• Would be helpful to have worksheets that are easy for students to use to guide the them through a specific activity.

Practitioner Expert Review

Practitioner Expert Background

Two practitioners contributed to this review of Interactivate.  One practitioner has been teaching for 20 years, and has an undergraduate degree in mathematics and a masters’ degree in educational technology.  She has been using Interactivate in her elementary school classroom for the past several months.  She uses the program on a daily basis, and at least two thirds of her lessons use Interactivate.  Her students are a diverse mix of White, African American, Latino, and Asian students from a range of income backgrounds. The second practitioner has been teaching for two years, and using Interactivate for the past year in her fourth grade classroom.  Students are primarily middle income, with a wide range of racial backgrounds. She uses Interactivate a few times per week.


  • There is training offered.
  • Takes about 20 minutes to prepare for a lesson; picking vocabulary words, concepts to discuss with students, and what activities to use.
  • If it is being used as practice, no preparation is needed.
  • Some more complicated lessons may require more time to prepare.
  • Students can work independently or with a partner. One or two students per computer would be effective.

Student Engagement

  • Students ranked the Interactivate activities toward the top of their favorite activities of the year.
  • Students are willing to engage in multiple problems on the computer
  • Activities that involve modeling, such as the “factorize” activity, are popular.
  • Immediate feedback from the program seemed to be motivating for students.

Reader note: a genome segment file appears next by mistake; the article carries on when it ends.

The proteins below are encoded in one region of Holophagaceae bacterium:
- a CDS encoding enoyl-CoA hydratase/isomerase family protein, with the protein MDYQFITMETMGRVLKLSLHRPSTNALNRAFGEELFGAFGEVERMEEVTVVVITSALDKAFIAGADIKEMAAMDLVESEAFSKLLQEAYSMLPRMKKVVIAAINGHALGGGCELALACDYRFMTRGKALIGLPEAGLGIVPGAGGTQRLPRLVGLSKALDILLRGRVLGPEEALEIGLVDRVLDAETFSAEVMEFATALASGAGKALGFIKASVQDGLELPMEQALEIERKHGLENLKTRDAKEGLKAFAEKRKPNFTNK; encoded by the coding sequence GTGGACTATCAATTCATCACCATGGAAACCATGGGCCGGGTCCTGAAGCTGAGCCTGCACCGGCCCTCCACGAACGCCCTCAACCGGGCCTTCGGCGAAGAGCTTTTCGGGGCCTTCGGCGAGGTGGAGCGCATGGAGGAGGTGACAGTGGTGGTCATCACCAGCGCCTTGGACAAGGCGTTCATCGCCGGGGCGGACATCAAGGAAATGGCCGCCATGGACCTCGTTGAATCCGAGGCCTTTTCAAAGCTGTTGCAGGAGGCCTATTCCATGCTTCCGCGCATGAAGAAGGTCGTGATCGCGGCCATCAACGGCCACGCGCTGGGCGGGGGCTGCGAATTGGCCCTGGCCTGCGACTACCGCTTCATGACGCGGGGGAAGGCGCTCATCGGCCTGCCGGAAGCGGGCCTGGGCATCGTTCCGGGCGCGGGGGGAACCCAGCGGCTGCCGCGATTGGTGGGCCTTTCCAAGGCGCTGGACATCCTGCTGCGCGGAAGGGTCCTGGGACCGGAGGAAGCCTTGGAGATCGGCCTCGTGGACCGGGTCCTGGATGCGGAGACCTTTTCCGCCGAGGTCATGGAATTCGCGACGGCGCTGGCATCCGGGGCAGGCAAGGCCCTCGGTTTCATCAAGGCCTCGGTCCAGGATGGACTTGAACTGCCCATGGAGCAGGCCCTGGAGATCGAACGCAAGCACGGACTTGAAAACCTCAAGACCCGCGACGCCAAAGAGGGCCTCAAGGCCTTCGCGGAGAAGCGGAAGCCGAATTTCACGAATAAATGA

• Students rarely seemed bored and didn’t complain about using the curriculum. They also enjoyed the wide variety of activities.
  • Visual representations of mathematical concepts were effective teaching tools.
  • One practitioner has encouraged parents to use particular Interactivate activities for student practice at home.


Adaptability to instructor needs
  • Activities have varying difficulty levels.
  • Wide variety of activities. Students can continue on to challenging activities or return to ones they particularly enjoyed.
  • Complicated activities are taught effectively using computer technology.
General skills taught
  • Social skills such as waiting your turn and respecting others’ learning.
  • Basic coordination and fine motor skills.
  • Can add elements that promote cooperation and teamwork skills.
Addressing diverse student needs
  • Content is age-appropriate, some may need to be altered to reach the youngest students.
  • Students of all backgrounds have enjoyed and benefited from the curriculum.
  • Reaches visual learners.

Strengths and Challenges

  • Offers a breadth of activities.
  • Teacher can choose parameters and difficulty levels
  • Graphic and geometric modeling.
  • Effective tool for helping students practice skills.
  • Engaging; allows students to play, explore, and learn math. 
  • Few activities for first and second grade students, or that model percentages.
  • Activities are not labeled by grade level.
  • There are no worksheets to guide the students through a specific activity.

Content Expert Review

Content Expert Reviewer

Janet Vignaly